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ParentsDecember 22, 2017

Let’s talk about screen time but not in a shitty way

Call CYFs!
Call CYFs!

Lily Emerson, a classification advisor at the Office of Film & Literature Classification, has some advice about screen time. And before you run screaming – it’s not what you think.

It’s unavoidable. Screen time arguments – between the adults, or with the kids. Yep, just one more thing to look forward to this holiday season!

Many debates about screen time continually place the onus on parents and caregivers (and especially mothers) to drastically limit their children’s access to devices when, at times, those devices are the only thing keeping you from losing your mind.

As a millennial (albeit an old one) I should know – the moral panic around how long I eyeball a screen has been the subject of several billion reckons. And as a classification advisor at the Office of Film & Literature Classification (OFLC) I watch screens and consume content at a much higher rate than my allegedly device-addicted friends.

I grew up in an age before iPads on car trips. I was well into my schooling years before my parents had a VCR (YES A VCR). I still remember the annual drive from Auckland to Napier to see Dad’s parents: Two children, two adults, a car too crap for a radio, all slowly pushing each other to the brink of madness.

I also remember how much these trips changed when I became a teenager and iPods were just becoming a thing. The ability to shut myself off listening to Bikini Kill and ignore everyone around me was great.

You can see why I can get a little dubious about screen-time freak outs.

“Get the kids off their devices! Their mental and emotional health is at stake!” We’ve all heard it before.

Well, the OFLC is not here to tell you to wrest devices from your children against their will for their own good in order to have a Meaningful Christmas. We wouldn’t play you like that.

Instead, we want to offer you a resource. Maybe it’s a life preserver, maybe it’s a pool toy. We don’t know how choppy your ocean is or how well-heated your pool. But we do know that when asked about communication in their families, Kiwi teenagers consistently report that they wish they could talk to the adults in their lives more. And that when their parents and caregiver are asked the same question, they give the same response.

For the past couple of months, the OFLC has been working in partnership with some amazing people to create resources for parents and caregivers that offer realistic, easy to implement strategies aimed at helping you communicate with the young people in your life. These resources aren’t aimed at inducing guilt or telling you to be better: We know you’re doing the best you can. We know these conversations can be hard. We just want to put more tools in your toolbox, and make it easier for you to do the things you want to be doing already.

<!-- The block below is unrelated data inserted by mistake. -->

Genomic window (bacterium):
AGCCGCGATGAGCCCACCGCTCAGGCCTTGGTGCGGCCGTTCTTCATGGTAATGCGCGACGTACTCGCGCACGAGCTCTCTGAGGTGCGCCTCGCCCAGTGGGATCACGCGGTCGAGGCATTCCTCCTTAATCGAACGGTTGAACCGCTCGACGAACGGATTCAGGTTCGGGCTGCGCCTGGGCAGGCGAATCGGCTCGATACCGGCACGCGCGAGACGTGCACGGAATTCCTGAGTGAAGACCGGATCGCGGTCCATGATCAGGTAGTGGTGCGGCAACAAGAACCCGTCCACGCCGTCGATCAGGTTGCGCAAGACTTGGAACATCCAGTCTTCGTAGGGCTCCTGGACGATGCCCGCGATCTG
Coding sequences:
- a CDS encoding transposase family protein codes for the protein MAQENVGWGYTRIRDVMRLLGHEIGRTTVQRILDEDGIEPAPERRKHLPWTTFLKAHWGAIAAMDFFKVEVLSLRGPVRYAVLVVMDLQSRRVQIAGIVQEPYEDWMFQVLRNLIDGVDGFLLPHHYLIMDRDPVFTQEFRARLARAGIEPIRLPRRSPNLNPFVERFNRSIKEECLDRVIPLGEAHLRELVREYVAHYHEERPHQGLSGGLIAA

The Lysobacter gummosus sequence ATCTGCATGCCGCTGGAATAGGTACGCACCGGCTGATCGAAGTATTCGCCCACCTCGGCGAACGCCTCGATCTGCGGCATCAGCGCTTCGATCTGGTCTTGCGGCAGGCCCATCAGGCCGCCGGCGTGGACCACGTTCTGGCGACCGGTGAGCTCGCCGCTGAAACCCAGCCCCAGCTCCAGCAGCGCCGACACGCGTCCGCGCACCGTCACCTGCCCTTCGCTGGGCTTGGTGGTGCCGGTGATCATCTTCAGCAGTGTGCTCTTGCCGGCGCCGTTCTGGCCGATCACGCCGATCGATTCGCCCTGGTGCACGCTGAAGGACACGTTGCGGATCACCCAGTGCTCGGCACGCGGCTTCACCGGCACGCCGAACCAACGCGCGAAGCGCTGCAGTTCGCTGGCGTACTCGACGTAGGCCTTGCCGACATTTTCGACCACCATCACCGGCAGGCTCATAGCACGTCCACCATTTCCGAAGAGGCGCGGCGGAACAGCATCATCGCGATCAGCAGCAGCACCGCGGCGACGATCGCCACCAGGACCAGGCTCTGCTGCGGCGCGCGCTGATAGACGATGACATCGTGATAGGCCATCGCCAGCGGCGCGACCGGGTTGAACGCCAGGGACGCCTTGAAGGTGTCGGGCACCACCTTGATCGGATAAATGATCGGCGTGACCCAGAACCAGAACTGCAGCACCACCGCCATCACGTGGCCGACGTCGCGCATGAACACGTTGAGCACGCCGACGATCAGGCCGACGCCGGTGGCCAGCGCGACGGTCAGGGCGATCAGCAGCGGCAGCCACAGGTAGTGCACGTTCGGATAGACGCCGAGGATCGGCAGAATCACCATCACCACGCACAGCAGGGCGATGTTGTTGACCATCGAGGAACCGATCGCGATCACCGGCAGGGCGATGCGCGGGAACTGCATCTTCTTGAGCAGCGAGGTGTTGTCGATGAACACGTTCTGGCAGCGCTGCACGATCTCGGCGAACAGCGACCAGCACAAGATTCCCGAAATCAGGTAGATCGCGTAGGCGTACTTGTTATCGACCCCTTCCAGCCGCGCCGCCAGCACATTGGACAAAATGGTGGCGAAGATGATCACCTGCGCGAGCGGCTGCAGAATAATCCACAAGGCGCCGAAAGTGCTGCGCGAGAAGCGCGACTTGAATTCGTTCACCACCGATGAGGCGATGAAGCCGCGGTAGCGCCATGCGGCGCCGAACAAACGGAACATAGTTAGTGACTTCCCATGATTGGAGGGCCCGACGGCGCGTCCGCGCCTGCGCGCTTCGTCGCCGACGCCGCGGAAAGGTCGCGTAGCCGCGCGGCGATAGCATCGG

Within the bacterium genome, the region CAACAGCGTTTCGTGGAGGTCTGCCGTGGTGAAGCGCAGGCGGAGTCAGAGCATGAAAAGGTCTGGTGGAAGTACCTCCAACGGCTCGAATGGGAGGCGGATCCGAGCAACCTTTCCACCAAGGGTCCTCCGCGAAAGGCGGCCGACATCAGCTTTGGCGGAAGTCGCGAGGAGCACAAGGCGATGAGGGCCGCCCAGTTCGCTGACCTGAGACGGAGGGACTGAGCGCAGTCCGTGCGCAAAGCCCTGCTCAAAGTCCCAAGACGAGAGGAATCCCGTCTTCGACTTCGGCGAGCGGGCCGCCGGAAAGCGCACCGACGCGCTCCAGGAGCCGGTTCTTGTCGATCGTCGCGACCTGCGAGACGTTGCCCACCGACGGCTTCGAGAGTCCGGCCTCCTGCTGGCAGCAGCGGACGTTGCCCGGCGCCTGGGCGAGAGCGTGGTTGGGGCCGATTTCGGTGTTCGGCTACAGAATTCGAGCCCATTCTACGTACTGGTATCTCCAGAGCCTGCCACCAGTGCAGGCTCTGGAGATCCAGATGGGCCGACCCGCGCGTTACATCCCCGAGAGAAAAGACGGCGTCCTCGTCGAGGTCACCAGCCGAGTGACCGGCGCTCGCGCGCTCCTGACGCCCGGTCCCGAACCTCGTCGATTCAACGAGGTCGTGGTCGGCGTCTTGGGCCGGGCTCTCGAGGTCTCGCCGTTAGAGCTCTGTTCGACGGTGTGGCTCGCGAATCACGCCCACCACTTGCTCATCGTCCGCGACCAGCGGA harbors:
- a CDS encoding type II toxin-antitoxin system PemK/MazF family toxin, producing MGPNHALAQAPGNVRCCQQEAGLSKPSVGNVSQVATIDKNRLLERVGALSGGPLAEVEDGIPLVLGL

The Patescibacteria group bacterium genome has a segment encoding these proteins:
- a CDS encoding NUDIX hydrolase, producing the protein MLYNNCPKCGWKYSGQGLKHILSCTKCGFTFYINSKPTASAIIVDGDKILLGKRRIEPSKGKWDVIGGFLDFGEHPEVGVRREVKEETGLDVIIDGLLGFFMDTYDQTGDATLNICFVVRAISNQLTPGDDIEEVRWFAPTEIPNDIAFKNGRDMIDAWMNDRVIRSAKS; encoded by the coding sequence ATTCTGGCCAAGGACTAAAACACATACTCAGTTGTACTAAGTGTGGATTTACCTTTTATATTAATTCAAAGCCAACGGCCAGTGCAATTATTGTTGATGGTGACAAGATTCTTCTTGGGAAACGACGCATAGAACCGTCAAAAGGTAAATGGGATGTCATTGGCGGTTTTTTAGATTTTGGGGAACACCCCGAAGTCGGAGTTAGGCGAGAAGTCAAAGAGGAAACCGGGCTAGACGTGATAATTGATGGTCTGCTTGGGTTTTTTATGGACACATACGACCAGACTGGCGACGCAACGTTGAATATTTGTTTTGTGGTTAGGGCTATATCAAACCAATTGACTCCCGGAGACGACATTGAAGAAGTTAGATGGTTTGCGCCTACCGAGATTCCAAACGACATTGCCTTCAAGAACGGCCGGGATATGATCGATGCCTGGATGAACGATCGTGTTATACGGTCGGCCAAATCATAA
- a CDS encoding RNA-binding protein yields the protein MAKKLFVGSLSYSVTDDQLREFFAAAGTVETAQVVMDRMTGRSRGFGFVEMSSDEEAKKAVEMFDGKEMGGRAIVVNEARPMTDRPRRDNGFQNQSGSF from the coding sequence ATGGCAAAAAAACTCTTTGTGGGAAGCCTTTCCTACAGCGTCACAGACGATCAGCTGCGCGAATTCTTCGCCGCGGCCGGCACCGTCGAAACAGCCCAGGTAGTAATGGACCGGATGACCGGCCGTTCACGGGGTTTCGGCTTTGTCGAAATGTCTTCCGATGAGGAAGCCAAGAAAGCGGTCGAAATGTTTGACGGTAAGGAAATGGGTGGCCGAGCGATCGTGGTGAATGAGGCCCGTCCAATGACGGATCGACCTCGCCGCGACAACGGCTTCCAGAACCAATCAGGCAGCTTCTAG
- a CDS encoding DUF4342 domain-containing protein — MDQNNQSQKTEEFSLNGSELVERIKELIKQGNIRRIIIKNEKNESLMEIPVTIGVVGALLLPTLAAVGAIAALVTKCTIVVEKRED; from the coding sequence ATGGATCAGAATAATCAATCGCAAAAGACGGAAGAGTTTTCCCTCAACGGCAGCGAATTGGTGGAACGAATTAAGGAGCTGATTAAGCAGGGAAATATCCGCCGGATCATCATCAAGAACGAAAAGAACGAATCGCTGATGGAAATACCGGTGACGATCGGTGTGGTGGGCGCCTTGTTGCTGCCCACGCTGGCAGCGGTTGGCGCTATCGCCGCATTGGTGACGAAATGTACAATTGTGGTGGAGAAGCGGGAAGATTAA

One of the people we’ve been collaborating with is Dr Sue Bagshaw. Sue suggests meal times as a great time to talk: “We know that people sitting around a table once a day is incredibly protective – halves binge drinking, halves suicidal ideation, halves smoking – really, really important is just a meal each day round the table. So [there are] lots of things that families can do, heaps of stuff, and they’re not necessarily difficult.”

Sue knows what she’s talking about. She’s been a doctor working in the youth health sector for 30 years. Her work has been essential to establishing medical services that young people actually want to participate in, and Sue has been the president of the New Zealand Association of Adolescent Development, as well as the president of the International Association of Adolescent Health. Sue now runs the Collaborative Trust, which undertakes research evaluation and training in Youth Health and Development, and is a senior lecturer at the University of Otago Christchurch School of Medicine.

Basically, she’s all that.

The videos feature Sue describing some more tools for starting conversations and asking questions that parents and caregivers can adapt to suit their own needs and situations.

None of this resource development would be possible without Dr Claire Henry, who works as a lecturer in digital media production at Massey University.

Claire initially connected with the OFLC through a common research interest in screen representations of sexual violence, following our reports on Young People Viewing Sexual Violence. Claire has written a book on sexual violence and responses to rape in contemporary global cinema, Revisionist Rape-Revenge: Redefining a Film Genre. She has also researched and taught courses on classification and censorship in the UK and Australia, including coordinating the Masters course Censorship: Film, Art & Media at the University of Melbourne last year – before joining the School of English and Media Studies at Massey.

The OFLC has been working with Sue and Claire over the past few months to put together a bunch of videos like the ones above, designed to help parents and caregivers start important conversations with young people about their lives, the issues they face, and the media that they consume

Please continue to watch this space. These are the first in a series of helpful videos featuring Sue – and others – that we’ll be rolling out in the New Year. I’ll share more on The Spinoff Parents about this in 2018.

In the meantime, Happy Holidays. You’ve earned them.

Lily Emerson is a classification advisor at the OFLC. In her previous lives she has worked in a sex shop, written an MA in history, and taught at the University of Auckland. Lily moved to Wellington in 2016 to become a professional feminist and feels like she’s hit her stride.

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